The writing is merely serviceable, and one can’t help but wish the author had found a way to present her material as nonfiction. Still, this is a powerful, gut-wrenching tale that is hard to shake off.

Pub Date: Sept. 4, 2018

ISBN: 978-0-06-279715-5

Page Count: 272

Publisher: Harper/HarperCollins

Review Posted Online: July 17, 2018

Kirkus Reviews Issue: Aug. 1, 2018

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Doerr captures the sights and sounds of wartime and focuses, refreshingly, on the innate goodness of his major characters.

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ALL THE LIGHT WE CANNOT SEE

Doerr presents us with two intricate stories, both of which take place during World War II; late in the novel, inevitably, they intersect.

In August 1944, Marie-Laure LeBlanc is a blind 16-year-old living in the walled port city of Saint-Malo in Brittany and hoping to escape the effects of Allied bombing. D-Day took place two months earlier, and Cherbourg, Caen and Rennes have already been liberated. She’s taken refuge in this city with her great-uncle Etienne, at first a fairly frightening figure to her. Marie-Laure’s father was a locksmith and craftsman who made scale models of cities that Marie-Laure studied so she could travel around on her own. He also crafted clever and intricate boxes, within which treasures could be hidden. Parallel to the story of Marie-Laure we meet Werner and Jutta Pfennig, a brother and sister, both orphans who have been raised in the Children’s House outside Essen, in Germany. Through flashbacks we learn that Werner had been a curious and bright child who developed an obsession with radio transmitters and receivers, both in their infancies during this period. Eventually, Werner goes to a select technical school and then, at 18, into the Wehrmacht, where his technical aptitudes are recognized and he’s put on a team trying to track down illegal radio transmissions. Etienne and Marie-Laure are responsible for some of these transmissions, but Werner is intrigued since what she’s broadcasting is innocent—she shares her passion for Jules Verne by reading aloud 20,000 Leagues Under the Sea. A further subplot involves Marie-Laure’s father’s having hidden a valuable diamond, one being tracked down by Reinhold von Rumpel, a relentless German sergeant-major.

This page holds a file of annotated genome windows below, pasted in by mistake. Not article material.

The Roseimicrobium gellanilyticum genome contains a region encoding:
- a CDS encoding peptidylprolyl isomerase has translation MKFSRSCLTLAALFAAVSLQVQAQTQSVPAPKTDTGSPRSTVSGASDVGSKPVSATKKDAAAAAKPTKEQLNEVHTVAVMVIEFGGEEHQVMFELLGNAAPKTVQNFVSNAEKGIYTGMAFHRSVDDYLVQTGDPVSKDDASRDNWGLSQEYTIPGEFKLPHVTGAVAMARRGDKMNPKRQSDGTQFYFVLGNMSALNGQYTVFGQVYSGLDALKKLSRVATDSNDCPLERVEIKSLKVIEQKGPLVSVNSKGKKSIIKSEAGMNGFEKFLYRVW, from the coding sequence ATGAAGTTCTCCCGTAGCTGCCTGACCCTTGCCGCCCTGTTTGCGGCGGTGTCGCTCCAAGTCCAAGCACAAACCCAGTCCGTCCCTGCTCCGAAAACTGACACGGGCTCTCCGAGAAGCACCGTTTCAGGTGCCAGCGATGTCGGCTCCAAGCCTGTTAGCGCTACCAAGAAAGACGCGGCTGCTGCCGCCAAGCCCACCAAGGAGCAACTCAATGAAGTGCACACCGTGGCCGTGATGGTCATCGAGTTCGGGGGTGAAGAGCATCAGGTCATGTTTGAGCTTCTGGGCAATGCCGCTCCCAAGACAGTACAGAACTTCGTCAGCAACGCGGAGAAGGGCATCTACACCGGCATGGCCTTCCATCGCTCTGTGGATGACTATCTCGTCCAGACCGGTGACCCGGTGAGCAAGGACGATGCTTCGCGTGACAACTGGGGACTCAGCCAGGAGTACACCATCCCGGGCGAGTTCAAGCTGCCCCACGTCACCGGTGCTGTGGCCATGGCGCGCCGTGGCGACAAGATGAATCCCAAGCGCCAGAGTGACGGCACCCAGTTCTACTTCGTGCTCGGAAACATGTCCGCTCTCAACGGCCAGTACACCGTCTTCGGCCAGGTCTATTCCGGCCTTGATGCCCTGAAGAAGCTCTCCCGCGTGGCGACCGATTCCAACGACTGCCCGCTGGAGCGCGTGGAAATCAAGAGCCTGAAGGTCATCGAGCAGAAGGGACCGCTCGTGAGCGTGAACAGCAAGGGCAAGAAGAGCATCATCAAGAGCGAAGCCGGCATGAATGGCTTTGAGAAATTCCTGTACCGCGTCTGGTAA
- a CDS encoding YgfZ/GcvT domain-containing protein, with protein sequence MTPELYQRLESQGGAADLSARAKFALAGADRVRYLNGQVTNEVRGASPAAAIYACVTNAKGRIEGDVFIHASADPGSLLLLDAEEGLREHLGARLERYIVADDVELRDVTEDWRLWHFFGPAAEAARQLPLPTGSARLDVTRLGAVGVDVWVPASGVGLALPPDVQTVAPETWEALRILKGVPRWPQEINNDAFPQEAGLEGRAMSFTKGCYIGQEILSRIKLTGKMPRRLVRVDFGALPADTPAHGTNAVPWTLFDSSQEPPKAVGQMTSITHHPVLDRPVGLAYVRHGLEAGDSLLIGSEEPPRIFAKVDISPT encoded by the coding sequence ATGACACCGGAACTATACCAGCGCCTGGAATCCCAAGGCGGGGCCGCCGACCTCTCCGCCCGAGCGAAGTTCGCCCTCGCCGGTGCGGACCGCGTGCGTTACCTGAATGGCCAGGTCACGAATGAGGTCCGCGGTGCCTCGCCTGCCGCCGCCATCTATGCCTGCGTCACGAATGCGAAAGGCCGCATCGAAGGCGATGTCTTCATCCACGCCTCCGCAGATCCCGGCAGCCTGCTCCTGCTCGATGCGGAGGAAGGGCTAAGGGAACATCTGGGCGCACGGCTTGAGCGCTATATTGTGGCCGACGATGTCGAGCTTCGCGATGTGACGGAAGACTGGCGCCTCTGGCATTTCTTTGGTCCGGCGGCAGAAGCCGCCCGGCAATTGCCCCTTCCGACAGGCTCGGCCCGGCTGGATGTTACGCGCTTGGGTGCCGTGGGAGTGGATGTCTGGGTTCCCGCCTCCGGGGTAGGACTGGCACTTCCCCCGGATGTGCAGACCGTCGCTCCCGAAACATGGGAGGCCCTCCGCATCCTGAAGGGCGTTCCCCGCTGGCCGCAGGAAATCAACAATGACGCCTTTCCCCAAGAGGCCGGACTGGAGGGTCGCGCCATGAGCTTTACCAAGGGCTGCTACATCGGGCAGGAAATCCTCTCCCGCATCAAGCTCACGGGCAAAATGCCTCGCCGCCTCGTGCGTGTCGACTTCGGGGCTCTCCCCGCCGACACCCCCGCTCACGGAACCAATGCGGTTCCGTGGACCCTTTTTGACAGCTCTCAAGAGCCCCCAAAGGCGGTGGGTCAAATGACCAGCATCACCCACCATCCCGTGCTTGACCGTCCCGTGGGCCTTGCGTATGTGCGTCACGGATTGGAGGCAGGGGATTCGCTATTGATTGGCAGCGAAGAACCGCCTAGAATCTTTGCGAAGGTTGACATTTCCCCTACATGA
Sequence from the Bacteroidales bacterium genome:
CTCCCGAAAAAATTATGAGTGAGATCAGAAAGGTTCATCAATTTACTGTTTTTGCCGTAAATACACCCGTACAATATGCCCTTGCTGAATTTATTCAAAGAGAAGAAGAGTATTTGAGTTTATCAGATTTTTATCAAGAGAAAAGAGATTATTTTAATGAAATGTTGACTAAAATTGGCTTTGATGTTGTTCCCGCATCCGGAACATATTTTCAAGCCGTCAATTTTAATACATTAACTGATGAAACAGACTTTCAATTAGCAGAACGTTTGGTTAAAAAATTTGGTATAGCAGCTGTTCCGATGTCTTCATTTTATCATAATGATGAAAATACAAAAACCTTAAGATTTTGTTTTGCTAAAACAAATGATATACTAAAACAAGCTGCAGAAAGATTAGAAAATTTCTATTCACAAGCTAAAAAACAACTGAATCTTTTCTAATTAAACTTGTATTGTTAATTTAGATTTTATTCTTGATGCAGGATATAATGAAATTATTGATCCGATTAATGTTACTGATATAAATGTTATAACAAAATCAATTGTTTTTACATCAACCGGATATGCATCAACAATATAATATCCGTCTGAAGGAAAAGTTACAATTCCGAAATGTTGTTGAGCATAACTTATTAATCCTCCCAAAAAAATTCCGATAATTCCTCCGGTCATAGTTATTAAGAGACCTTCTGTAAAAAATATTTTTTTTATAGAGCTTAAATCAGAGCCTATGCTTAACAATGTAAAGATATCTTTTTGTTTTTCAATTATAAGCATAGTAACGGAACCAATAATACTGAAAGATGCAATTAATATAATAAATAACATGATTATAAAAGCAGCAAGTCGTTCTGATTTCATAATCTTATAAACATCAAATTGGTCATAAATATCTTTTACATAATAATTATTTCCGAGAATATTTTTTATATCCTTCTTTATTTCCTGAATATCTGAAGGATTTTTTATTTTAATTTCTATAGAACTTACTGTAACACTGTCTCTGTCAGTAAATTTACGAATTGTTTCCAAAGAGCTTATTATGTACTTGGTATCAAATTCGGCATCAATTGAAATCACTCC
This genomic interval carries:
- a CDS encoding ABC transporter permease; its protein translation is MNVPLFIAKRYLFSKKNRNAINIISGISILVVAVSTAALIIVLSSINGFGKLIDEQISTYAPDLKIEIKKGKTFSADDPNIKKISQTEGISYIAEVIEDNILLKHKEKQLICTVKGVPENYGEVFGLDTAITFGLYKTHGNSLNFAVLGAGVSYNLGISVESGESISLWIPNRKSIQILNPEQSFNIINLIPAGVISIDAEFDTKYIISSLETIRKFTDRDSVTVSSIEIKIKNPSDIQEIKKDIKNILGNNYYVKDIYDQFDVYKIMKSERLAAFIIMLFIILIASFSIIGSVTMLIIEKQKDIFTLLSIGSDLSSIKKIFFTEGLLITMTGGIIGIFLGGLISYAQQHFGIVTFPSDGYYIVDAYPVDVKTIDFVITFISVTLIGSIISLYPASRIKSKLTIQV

Doerr captures the sights and sounds of wartime and focuses, refreshingly, on the innate goodness of his major characters.

Pub Date: May 6, 2014

ISBN: 978-1-4767-4658-6

Page Count: 448

Publisher: Scribner

Review Posted Online: March 6, 2014

Kirkus Reviews Issue: March 15, 2014